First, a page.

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Posts tagged with ‘algorithms’

How can the public learn the role of algorithms in their daily lives, evaluating the law and ethicality of systems like the Facebook NewsFeed, search engines, or airline booking systems?

How can research on algorithms proceed without access to the algorithm?

What is the algorithm doing for a particular person?

How should we usefully visualize it?

How do people make sense of the algorithm?

What do users really need to know about algorithms?

Some very relevant questions raised in a conversation hosted by MIT Center for Civic Media titled Uncovering Algorithms.  (via algopop)

I have further instructed the staff to prepare recommendations for the Commission to improve firms’ risk management of trading algorithms and to enhance regulatory oversight over their use. Given the overwhelming dominance of trading algorithms, it is time that our regulatory regime is updated to take better account of the risks when they are poorly designed or operated.

I have directed the staff to develop a recommendation to the Commission for an anti-disruptive trading rule. …to apply to active proprietary traders in short time periods when liquidity is most vulnerable and the risk of price disruption caused by aggressive short-term trading strategies is highest.

Another important concern raised by algorithmic trading is fairness for investors. Do low-latency tools, even though they are available to investors through brokers, tend to advantage certain types of proprietary trading strategies?

I am also asking the exchanges and FINRA to consider including a time stamp in the consolidated data feeds that indicates when a trading venue, for example, processed the display of an order or execution of a trade.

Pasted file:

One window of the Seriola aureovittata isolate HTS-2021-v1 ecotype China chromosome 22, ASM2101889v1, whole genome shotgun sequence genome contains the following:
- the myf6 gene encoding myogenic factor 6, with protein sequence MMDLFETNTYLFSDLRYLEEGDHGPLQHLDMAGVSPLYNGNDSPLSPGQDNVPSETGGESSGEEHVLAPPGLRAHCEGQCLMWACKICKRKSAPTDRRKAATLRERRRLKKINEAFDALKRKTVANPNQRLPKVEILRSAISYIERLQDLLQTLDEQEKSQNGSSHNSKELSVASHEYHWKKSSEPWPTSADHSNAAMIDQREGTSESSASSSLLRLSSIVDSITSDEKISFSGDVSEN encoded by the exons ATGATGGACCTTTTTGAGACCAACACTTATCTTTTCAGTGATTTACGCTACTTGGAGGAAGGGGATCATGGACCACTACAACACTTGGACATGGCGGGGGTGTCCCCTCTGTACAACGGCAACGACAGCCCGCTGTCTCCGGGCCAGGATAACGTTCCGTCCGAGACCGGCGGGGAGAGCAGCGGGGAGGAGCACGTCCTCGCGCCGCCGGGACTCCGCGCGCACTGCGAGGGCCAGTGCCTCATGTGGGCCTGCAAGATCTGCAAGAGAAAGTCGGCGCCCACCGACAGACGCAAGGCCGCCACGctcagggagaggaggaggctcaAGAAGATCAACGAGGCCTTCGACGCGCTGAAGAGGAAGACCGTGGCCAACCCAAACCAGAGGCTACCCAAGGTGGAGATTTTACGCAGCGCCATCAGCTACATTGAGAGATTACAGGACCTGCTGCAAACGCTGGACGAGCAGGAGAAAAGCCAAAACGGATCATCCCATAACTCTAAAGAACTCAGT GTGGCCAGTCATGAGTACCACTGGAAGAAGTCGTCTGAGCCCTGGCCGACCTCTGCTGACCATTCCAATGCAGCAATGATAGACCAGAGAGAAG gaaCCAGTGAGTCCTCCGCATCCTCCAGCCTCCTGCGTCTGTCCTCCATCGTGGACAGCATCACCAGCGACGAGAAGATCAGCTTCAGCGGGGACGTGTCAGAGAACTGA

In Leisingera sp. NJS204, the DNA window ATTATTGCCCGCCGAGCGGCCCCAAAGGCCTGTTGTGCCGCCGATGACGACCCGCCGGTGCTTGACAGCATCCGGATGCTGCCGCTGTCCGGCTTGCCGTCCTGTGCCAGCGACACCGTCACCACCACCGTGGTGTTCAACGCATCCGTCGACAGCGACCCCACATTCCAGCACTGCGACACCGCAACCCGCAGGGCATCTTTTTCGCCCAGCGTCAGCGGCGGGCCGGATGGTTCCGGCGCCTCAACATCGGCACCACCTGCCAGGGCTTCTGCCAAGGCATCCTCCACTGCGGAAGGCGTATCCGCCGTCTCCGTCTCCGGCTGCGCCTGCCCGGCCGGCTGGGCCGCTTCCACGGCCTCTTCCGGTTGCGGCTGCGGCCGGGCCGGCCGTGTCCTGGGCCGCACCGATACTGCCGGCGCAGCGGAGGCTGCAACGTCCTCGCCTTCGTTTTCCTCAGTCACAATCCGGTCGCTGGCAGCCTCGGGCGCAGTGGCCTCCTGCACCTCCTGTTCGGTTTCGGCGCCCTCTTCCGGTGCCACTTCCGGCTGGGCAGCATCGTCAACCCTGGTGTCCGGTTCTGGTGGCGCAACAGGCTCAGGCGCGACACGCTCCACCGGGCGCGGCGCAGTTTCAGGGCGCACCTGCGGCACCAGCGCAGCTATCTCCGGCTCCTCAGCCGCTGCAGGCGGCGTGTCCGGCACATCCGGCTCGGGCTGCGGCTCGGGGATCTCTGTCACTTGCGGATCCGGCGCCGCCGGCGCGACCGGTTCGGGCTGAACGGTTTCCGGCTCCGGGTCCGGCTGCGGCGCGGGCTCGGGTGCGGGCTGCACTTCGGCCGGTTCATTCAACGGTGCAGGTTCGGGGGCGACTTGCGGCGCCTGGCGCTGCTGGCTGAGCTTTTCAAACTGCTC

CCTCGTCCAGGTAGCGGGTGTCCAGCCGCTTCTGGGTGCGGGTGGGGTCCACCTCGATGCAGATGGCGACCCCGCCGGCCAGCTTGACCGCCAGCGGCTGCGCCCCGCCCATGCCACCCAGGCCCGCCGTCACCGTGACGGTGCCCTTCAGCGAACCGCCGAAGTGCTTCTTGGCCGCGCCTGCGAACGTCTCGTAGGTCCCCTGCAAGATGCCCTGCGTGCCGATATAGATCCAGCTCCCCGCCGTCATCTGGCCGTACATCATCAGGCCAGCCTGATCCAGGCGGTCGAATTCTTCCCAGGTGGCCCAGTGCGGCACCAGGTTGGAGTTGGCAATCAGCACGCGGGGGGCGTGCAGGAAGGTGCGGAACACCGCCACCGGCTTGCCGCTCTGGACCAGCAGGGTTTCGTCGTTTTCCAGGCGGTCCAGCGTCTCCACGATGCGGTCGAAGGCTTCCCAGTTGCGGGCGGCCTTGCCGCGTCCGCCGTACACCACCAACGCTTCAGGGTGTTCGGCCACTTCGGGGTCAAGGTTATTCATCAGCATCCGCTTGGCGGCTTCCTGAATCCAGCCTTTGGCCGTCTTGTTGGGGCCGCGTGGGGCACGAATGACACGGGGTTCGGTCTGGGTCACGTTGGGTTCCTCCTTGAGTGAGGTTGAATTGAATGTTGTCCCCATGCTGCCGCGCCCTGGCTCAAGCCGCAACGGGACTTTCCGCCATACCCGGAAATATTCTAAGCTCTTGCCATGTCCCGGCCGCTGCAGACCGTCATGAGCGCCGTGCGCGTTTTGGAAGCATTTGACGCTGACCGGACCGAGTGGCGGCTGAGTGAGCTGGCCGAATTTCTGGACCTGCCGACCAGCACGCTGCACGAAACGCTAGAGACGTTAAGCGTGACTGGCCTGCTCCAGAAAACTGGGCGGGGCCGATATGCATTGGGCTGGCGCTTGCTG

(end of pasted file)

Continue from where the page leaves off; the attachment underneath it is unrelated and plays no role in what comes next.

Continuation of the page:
We must consider, for example, whether the increasingly expensive search for speed has passed the point of diminishing returns. I am personally wary of prescriptive regulation that attempts to identify an optimal trading speed, but I am receptive to more flexible, competitive solutions that could be adopted by trading venues. These could include frequent batch auctions or other mechanisms designed to minimize speed advantages.

S.E.C. (Securities Exchange Commission) Chief officer Mary Jo White has made an announcement that they are developing new rules and recommendations to tackle Algorithmic Trading. (via algopop)

A Hong Kong VC fund has just appointed an algorithm to its board.

Deep Knowledge Ventures, a firm that focuses on age-related disease drugs and regenerative medicine projects, says the program, called VITAL, can make investment recommendations about life sciences firms by poring over large amounts of data.

Just like other members of the board, the algorithm gets to vote on whether the firm makes an investment in a specific company or not. The program will be the sixth member of DKV’s board.

In many ways, algorithms remain outside our grasp, and they are designed to be. This is not to say that we should not aspire to illuminate their workings and impact. We should. But we may also need to prepare ourselves for more and more encounters with the unexpected and ineffable associations they will sometimes draw for us, the fundamental uncertainty about who we are speaking to or hearing, and the palpable but opaque undercurrents that move quietly beneath knowledge when it is managed by algorithms.

Honor Harger quotes from Tarleton Gillespie essay The Relevance of Algorithms.

An accommodation with and accounting for “fundamental uncertainty” is one of the core qualities of the new literacy.

(via new-aesthetic)

(via gordonr)

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